The government is set to bolster its COVID vaccine programme by reportedly shipping out millions more jabs to vaccination centres within days.
According to The Times, some 2 million doses of the Pfizer/BioNTech jab, first given to grandmother Margaret Keenan in December, will be distributed, having initially been held back for booster shots.
It comes after Boris Johnson announced his intention for the 13 million most vulnerable people to be given the jab by 15 February.
Around 1.3 million people in the UK have already received the first dose of the vaccine, while seven mass vaccination centres – including at at sports stadiums and exhibition centres – are set to open next week.
Watch: Boris Johnson outlines vaccination programme ahead
The government is under pressure to ramp up its vaccination programme after a third national lockdown was introduced on Tuesday.
Some 5 million finished doses are still waiting final safety checks and approval, but COVID vaccine deployment minister Nadim Zahawi said there will be a “massive acceleration” in numbers vaccinated in the coming days.
He told Sky News: “I’m confident that as we begin to deploy and get more sites operational – I talked about the hospitals, the GPs, the community pharmacies and the national vaccination centres – so we will be at over 1,000 sites vaccinating.
“I’m confident you will see, certainly from 4 January to 11 January, a real step up.
“So we’ve done over 1.3 million [vaccinations] since 8 December, you’re going to see a massive acceleration of that.”
When asked if more than 2 million people needed to be vaccinated a week to reach the mid-February target of vaccinating almost 14 million people, Zahawi added: “You’re going to see that increase – the NHS have got a very clear plan.
“We’ve got a fantastic team working, seven days a week, all hours to deliver this.
“No doubt, it is a stretching target. But I think it’s one that we should absolutely look to deliver.”
Zahawi said 99% of COVID deaths can be reduced by vaccinating people in the nine categories listed by the Joint Committee for Vaccination and Immunisation (JCVI).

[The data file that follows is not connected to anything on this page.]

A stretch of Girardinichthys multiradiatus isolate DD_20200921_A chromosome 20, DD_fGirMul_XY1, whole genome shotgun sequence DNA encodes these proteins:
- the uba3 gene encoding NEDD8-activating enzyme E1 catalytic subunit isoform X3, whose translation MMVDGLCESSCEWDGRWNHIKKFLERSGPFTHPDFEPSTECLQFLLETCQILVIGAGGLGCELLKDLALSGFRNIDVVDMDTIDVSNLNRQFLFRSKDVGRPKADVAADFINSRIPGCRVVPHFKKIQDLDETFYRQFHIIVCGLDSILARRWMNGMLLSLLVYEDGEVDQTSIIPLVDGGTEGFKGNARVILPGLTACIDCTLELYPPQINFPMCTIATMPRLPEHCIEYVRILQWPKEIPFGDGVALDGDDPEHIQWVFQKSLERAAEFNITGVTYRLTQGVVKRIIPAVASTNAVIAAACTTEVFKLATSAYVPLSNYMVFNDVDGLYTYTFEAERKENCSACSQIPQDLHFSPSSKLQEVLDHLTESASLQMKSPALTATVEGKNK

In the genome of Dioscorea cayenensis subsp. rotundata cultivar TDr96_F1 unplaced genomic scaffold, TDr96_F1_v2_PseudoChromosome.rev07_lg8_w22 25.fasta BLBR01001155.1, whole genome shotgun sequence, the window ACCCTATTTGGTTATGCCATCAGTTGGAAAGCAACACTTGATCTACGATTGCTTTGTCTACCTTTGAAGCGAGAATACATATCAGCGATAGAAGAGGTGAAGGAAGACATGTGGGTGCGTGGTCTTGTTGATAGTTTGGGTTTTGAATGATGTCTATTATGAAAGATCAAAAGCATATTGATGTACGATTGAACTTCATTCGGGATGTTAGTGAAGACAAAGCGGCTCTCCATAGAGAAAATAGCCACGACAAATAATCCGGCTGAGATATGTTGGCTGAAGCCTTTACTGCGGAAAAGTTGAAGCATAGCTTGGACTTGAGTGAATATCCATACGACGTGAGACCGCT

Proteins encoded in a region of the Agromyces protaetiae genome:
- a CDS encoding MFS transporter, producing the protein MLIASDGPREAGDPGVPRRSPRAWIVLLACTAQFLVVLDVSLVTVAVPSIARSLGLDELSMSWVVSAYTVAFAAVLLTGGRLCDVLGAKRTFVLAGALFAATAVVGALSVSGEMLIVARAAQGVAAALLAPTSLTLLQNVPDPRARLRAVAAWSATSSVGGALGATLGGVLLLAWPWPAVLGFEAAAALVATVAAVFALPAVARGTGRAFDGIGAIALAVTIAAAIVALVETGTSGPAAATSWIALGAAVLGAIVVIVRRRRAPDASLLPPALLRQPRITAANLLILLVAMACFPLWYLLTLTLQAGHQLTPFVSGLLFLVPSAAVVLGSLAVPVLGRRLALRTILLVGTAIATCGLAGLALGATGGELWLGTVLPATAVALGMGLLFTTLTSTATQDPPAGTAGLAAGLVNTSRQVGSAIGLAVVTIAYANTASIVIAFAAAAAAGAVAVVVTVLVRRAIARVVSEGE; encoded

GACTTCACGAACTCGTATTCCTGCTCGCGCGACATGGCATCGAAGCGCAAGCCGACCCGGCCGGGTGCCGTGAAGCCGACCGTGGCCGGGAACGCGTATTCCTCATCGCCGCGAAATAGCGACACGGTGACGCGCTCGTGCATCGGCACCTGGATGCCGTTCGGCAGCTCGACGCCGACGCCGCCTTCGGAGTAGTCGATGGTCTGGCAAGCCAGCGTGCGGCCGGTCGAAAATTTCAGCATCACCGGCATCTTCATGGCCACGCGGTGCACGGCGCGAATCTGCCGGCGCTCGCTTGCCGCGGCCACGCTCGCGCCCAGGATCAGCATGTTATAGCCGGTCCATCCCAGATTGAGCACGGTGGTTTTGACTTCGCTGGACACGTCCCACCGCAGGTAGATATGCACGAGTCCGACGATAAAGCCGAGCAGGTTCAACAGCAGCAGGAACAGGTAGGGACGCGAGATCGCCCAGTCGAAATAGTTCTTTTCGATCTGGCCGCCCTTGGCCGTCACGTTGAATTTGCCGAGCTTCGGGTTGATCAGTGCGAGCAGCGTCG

When asked how long it would take to give jabs to those groups, Zahawi said: “I’m very hopeful that by the spring we will get through the nine categories.”
While setting out the ambitious steps, Zahawi accepted that the target to get almost 14 million people vaccinated by next month is a “stretching target” but he was confident it would be delivered.
Describing the vaccine programme as a Herculean effort, Zahawi said it included setting up vaccine hubs at community and independent pharmacies.
Shadow health secretary Jonathan Ashworth pressured the government to role out the vaccination programme further.
He tweeted: “Community Pharmacy already deliver flu jabs, are respected and trusted by local people.
“As well as GPs, community pharmacy should be mobilised everywhere to meet the vaccine challenge.
“We need to go further and faster on vaccination. There isn’t a moment to lose.”
Professor Nilay Shah, from Imperial College London, described the government’s aim as an “ambitious target and needs everything to click every day”.
Community Pharmacy already deliver flu jabs, are respected and trusted by local people.
As well as GPs, community pharmacy should be mobilised everywhere to meet the vaccine challenge.
We need to go further and faster on vaccination. There isn’t a moment to lose. pic.twitter.com/kUvIjtto9Z
— Jonathan Ashworth 😷 (@JonAshworth) January 6, 2021
Shah said to vaccinate the top four priority groups with two doses of the vaccine by the government’s target would require 400,000 doses a day for seven days a week.
He added: “If the aim is for the first dose for the top four priority groups by mid-February, then we would need to hit 200,000 doses a day, again this is achievable but everything needs to go right every single day.”
Shah said that the programme was “still in the ramp-up phase” and the levels to dose over 13 million people “are several times higher than those achieved in peak influenza vaccination”.
However, he added that the levels “in principle are achievable with additional resources and effective co-ordination”.
Watch: What you can and can't do during England's third national lockdown